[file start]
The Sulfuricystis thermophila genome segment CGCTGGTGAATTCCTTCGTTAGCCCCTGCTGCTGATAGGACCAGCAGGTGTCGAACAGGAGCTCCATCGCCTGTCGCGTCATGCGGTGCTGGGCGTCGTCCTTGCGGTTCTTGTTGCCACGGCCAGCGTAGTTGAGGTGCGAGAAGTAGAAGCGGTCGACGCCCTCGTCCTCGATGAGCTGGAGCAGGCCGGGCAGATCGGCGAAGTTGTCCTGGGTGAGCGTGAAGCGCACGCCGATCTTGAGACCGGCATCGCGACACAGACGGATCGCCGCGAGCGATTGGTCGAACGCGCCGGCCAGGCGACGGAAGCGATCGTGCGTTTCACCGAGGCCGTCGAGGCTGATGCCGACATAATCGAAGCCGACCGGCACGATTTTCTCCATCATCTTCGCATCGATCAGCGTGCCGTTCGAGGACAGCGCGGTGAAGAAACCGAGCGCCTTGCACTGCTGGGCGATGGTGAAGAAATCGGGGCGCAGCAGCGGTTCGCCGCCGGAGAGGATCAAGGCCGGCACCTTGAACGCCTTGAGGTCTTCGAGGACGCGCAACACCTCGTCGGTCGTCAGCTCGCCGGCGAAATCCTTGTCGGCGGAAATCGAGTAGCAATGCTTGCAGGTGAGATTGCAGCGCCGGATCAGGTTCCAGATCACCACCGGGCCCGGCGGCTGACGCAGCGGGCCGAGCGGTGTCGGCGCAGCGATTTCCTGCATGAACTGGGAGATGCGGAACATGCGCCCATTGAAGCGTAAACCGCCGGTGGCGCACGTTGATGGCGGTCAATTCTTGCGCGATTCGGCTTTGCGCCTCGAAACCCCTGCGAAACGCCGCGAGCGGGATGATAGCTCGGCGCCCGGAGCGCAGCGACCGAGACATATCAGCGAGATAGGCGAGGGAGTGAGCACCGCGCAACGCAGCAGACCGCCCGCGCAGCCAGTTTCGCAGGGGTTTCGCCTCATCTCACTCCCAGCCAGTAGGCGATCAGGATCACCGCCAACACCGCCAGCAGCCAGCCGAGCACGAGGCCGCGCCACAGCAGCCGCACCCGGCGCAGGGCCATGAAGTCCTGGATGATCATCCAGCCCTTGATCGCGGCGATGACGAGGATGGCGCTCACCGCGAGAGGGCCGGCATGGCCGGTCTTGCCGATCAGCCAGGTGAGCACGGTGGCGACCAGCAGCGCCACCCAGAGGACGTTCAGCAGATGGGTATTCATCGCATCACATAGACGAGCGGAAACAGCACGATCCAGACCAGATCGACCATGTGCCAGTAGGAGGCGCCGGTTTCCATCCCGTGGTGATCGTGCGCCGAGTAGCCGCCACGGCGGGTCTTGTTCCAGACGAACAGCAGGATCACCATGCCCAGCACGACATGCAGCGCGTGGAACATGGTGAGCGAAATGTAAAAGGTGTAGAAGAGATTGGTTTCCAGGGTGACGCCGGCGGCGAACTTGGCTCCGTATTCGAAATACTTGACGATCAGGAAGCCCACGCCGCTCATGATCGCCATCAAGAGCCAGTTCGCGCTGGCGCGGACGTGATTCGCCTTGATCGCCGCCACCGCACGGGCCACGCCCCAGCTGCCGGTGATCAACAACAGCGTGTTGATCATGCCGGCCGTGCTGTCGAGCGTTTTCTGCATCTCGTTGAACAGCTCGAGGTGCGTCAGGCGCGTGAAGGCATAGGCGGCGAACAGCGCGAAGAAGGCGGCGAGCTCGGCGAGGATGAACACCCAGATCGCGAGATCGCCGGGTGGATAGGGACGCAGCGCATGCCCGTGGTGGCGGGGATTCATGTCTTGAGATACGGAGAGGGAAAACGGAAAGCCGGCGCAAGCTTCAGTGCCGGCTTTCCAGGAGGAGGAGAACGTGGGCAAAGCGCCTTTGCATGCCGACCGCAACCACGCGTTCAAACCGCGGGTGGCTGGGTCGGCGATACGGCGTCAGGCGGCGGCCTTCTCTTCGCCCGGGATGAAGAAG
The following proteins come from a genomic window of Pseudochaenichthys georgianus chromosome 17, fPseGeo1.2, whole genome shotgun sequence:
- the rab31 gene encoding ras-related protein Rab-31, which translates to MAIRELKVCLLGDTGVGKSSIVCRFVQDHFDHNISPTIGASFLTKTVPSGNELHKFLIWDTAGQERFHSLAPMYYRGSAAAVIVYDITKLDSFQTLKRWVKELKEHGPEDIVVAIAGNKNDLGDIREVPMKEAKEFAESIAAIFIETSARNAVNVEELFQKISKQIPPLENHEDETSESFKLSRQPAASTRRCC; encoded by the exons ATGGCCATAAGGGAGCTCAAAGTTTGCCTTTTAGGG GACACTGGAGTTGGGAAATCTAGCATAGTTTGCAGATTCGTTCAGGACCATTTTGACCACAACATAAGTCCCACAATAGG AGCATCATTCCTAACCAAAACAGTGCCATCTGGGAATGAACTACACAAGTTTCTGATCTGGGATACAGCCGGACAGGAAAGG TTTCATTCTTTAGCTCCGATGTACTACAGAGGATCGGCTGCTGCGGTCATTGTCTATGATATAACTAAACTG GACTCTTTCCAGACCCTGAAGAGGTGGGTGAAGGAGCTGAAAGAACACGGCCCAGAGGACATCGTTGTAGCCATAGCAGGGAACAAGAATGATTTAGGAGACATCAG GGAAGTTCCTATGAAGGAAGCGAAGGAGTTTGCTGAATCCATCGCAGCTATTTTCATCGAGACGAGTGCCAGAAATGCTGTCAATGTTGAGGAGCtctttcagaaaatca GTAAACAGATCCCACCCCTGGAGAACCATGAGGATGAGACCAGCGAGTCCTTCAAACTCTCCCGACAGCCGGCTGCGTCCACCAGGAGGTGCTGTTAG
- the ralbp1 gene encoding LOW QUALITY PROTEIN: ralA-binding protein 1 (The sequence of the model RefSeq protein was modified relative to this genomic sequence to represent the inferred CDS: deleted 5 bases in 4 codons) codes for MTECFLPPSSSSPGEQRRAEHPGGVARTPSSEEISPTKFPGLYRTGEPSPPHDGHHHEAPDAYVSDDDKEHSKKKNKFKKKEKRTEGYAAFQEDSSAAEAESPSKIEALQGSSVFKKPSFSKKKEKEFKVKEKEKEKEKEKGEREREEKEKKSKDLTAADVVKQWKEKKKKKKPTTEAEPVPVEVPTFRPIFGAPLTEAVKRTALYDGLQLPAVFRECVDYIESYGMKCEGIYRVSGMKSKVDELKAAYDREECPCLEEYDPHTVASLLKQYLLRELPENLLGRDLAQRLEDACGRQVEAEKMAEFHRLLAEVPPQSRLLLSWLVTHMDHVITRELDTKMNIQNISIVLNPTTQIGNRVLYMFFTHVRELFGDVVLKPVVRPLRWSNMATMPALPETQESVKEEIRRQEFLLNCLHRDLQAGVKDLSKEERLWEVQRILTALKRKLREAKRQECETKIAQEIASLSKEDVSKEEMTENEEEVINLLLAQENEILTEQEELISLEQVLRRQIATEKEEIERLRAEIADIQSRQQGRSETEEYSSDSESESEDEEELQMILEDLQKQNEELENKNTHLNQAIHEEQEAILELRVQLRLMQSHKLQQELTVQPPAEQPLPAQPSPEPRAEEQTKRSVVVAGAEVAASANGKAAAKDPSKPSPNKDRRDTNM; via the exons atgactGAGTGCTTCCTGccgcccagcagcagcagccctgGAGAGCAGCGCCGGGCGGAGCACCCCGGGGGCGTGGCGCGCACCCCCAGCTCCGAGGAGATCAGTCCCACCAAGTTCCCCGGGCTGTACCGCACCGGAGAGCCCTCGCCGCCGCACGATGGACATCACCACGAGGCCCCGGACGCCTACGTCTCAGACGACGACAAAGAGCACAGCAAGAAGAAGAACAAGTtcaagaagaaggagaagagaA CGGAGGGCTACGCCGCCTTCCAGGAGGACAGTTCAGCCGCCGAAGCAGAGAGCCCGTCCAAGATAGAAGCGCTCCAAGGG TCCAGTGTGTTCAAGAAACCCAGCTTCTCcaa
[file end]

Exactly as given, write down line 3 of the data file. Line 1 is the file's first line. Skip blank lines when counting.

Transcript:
- the rab31 gene encoding ras-related protein Rab-31, which translates to MAIRELKVCLLGDTGVGKSSIVCRFVQDHFDHNISPTIGASFLTKTVPSGNELHKFLIWDTAGQERFHSLAPMYYRGSAAAVIVYDITKLDSFQTLKRWVKELKEHGPEDIVVAIAGNKNDLGDIREVPMKEAKEFAESIAAIFIETSARNAVNVEELFQKISKQIPPLENHEDETSESFKLSRQPAASTRRCC; encoded by the exons ATGGCCATAAGGGAGCTCAAAGTTTGCCTTTTAGGG GACACTGGAGTTGGGAAATCTAGCATAGTTTGCAGATTCGTTCAGGACCATTTTGACCACAACATAAGTCCCACAATAGG AGCATCATTCCTAACCAAAACAGTGCCATCTGGGAATGAACTACACAAGTTTCTGATCTGGGATACAGCCGGACAGGAAAGG TTTCATTCTTTAGCTCCGATGTACTACAGAGGATCGGCTGCTGCGGTCATTGTCTATGATATAACTAAACTG GACTCTTTCCAGACCCTGAAGAGGTGGGTGAAGGAGCTGAAAGAACACGGCCCAGAGGACATCGTTGTAGCCATAGCAGGGAACAAGAATGATTTAGGAGACATCAG GGAAGTTCCTATGAAGGAAGCGAAGGAGTTTGCTGAATCCATCGCAGCTATTTTCATCGAGACGAGTGCCAGAAATGCTGTCAATGTTGAGGAGCtctttcagaaaatca GTAAACAGATCCCACCCCTGGAGAACCATGAGGATGAGACCAGCGAGTCCTTCAAACTCTCCCGACAGCCGGCTGCGTCCACCAGGAGGTGCTGTTAG